Second COVID Booster Protected Seniors in Long-Term CareJune 23, 2022
A fourth dose, or second booster, of Pfizer/BioNTech’s COVID-19 vaccine (Comirnaty) protected seniors living in long-term care from the most severe outcomes during the Omicron wave, despite showing a more limited effect against infection, according to prospective data from Israel.
Among over 40,000 residents, effectiveness of a fourth dose (versus a third given at least 4 months prior) was 64% and 67% against hospitalizations for either mild/moderate or severe illness, respectively, and 72% against COVID-19-related deaths, reported Khitam Muhsen, PhD, of Tel Aviv University in Israel.
The study was conducted from January to March 2022, when Omicron was the predominant strain, and protection against infection from the highly contagious variant was just 34%.
Despite initial hesitation, Israel decided in December 2021 to administer a fourth Pfizer (BNT162b2) dose to groups at higher risk for severe COVID-19 — individuals 60 and up vaccinated with their third dose at least 4 months earlier. The decision was made “with the assumption that the fourth dose was likely to boost the levels of neutralizing antibodies, which might provide cross-protection against the Omicron variant,” the group wrote in JAMA Internal Medicine.
“This study’s findings support the notion of cross-protection against the Omicron variant using the original formulation of the BNT162b2 vaccine,” they added. “Additionally, this booster might enhance protection, likely because of increasing the cross-reacting neutralizing antibody levels and enhancing cross-reactive cellular immunity against SARS-CoV-2 variants.”
The data from Muhsen and colleagues’ study were derived from 43,775 residents living in long-term facilities in Israel, 55% of whom had received a fourth dose of Pfizer’s vaccine and 45% of whom had received only a third dose at least 4 months prior. Patients in the study were an average age of 80, and just over two-thirds were women. About 60% were living in geriatric facilities. The median follow-up was 73 days.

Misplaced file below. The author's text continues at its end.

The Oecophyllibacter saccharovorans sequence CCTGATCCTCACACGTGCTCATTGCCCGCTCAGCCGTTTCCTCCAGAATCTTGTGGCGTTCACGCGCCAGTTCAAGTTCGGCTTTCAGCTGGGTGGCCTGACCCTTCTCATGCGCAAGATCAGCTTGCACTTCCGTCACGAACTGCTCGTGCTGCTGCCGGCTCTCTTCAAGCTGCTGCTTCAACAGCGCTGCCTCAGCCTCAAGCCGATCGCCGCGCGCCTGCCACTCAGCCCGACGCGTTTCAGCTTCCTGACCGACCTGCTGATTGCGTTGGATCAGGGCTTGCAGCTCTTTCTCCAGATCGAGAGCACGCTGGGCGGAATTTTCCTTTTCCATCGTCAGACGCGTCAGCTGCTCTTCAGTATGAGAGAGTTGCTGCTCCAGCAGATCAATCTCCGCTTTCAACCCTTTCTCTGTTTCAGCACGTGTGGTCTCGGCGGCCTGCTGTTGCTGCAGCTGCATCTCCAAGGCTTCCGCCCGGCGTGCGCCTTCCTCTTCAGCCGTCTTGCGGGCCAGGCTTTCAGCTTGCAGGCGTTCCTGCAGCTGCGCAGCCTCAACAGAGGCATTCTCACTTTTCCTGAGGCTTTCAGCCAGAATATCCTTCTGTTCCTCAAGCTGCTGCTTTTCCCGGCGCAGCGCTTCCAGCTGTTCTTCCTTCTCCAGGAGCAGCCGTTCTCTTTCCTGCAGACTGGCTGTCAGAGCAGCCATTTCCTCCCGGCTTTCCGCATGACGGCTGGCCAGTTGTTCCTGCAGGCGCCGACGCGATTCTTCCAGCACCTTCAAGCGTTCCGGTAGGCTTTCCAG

With at least a week post-vaccination among the group receiving four doses, SARS-CoV-2 infections were detected in 4,058 individuals in the four-dose group (17.6%) and 4,370 individuals (24.9%) in the three-dose group.
Serious outcomes between the four-dose and three-dose recipients, respectively, were as follows:
- Hospitalizations for mild/moderate illness: 0.9% vs 2.8%
- Hospitalizations for severe illness: 0.5% vs 1.5%
- Deaths: 0.2% vs 0.5%
An analysis looking at the same outcomes at least 2 weeks following the fourth dose — when protection may have increased — showed largely comparable results, and a sensitivity analysis limited to residents who received most of the testing (n=26,698) also yielded similar results, with “slightly stronger point estimates,” the researchers noted.
Limitations included a lack of information on comorbidities and individuals’ reasons for not getting a fourth dose of the vaccine.
Despite these, “the results of this cohort study suggest a strong association between receipt of a fourth BNT162b2 dose with protection against COVID-19-related hospitalizations, severe disease, and deaths during the Omicron surge,” the group concluded.
Muhsen reported no conflicts. One co-author disclosed relationships with AstraZeneca/MedImmune, GlaxoSmithKline, Pfizer, MSD, and Sanofi Pasteur.